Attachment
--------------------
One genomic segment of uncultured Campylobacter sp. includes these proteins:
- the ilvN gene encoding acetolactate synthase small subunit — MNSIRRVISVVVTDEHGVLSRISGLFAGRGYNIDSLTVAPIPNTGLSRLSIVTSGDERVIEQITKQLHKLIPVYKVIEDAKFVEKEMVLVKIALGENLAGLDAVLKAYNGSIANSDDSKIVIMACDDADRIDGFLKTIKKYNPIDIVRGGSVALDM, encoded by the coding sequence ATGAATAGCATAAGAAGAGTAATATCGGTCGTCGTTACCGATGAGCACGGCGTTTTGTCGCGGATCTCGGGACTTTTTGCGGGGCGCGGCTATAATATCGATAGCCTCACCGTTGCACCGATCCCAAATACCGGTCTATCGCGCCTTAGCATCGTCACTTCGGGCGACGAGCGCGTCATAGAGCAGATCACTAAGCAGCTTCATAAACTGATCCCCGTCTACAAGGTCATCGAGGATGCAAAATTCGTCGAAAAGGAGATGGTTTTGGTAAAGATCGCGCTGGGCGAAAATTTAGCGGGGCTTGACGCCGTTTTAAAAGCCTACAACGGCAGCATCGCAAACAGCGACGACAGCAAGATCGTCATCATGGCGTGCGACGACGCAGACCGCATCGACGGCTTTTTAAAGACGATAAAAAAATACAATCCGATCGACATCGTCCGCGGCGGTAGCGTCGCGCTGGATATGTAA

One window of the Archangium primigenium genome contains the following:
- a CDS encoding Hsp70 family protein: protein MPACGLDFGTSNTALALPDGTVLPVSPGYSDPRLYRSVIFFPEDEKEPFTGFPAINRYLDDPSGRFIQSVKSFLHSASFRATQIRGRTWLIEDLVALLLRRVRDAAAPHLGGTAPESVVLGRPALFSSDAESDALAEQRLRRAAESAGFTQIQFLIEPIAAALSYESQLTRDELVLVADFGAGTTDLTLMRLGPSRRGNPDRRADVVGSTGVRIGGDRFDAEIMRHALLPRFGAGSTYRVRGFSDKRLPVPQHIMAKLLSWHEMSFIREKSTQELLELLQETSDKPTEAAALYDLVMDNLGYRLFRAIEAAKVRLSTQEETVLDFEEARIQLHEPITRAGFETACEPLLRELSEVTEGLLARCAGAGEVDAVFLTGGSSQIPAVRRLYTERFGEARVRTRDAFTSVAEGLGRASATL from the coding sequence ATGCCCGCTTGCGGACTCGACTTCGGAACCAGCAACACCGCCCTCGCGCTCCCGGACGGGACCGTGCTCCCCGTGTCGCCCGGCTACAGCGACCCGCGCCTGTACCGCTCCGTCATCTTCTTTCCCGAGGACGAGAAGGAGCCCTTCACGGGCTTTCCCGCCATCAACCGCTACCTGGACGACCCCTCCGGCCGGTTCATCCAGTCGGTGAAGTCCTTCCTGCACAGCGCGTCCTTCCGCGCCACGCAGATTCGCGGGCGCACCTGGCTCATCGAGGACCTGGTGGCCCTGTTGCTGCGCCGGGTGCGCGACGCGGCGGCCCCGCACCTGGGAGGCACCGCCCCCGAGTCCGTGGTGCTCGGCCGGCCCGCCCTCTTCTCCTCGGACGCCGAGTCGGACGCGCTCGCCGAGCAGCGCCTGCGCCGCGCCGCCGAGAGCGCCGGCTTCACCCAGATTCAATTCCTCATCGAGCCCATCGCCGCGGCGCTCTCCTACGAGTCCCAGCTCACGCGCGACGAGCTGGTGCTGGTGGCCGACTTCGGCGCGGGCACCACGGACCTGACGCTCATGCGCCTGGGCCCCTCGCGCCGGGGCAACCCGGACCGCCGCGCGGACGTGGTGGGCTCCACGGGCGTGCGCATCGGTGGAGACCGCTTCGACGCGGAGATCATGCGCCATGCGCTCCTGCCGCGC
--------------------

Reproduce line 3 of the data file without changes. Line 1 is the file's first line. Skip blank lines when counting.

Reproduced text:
One window of the Archangium primigenium genome contains the following: